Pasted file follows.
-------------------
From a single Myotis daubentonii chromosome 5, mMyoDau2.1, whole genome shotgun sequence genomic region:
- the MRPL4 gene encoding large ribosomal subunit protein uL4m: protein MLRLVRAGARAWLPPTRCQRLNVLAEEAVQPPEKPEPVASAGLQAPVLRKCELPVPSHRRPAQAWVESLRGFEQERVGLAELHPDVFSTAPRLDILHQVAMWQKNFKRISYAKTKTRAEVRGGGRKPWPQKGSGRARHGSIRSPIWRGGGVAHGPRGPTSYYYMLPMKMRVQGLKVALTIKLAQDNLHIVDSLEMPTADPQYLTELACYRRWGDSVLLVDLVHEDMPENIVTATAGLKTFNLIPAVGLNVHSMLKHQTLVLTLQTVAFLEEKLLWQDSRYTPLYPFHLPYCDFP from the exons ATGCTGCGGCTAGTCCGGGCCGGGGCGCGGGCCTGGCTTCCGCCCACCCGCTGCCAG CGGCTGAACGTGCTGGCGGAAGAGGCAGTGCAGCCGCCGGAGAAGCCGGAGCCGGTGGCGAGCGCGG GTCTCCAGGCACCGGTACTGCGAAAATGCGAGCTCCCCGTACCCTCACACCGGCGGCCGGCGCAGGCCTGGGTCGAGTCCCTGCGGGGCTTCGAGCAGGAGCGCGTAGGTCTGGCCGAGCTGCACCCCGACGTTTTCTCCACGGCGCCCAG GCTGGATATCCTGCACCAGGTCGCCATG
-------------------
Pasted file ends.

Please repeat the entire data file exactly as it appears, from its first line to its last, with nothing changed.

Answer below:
From a single Myotis daubentonii chromosome 5, mMyoDau2.1, whole genome shotgun sequence genomic region:
- the MRPL4 gene encoding large ribosomal subunit protein uL4m: protein MLRLVRAGARAWLPPTRCQRLNVLAEEAVQPPEKPEPVASAGLQAPVLRKCELPVPSHRRPAQAWVESLRGFEQERVGLAELHPDVFSTAPRLDILHQVAMWQKNFKRISYAKTKTRAEVRGGGRKPWPQKGSGRARHGSIRSPIWRGGGVAHGPRGPTSYYYMLPMKMRVQGLKVALTIKLAQDNLHIVDSLEMPTADPQYLTELACYRRWGDSVLLVDLVHEDMPENIVTATAGLKTFNLIPAVGLNVHSMLKHQTLVLTLQTVAFLEEKLLWQDSRYTPLYPFHLPYCDFP from the exons ATGCTGCGGCTAGTCCGGGCCGGGGCGCGGGCCTGGCTTCCGCCCACCCGCTGCCAG CGGCTGAACGTGCTGGCGGAAGAGGCAGTGCAGCCGCCGGAGAAGCCGGAGCCGGTGGCGAGCGCGG GTCTCCAGGCACCGGTACTGCGAAAATGCGAGCTCCCCGTACCCTCACACCGGCGGCCGGCGCAGGCCTGGGTCGAGTCCCTGCGGGGCTTCGAGCAGGAGCGCGTAGGTCTGGCCGAGCTGCACCCCGACGTTTTCTCCACGGCGCCCAG GCTGGATATCCTGCACCAGGTCGCCATG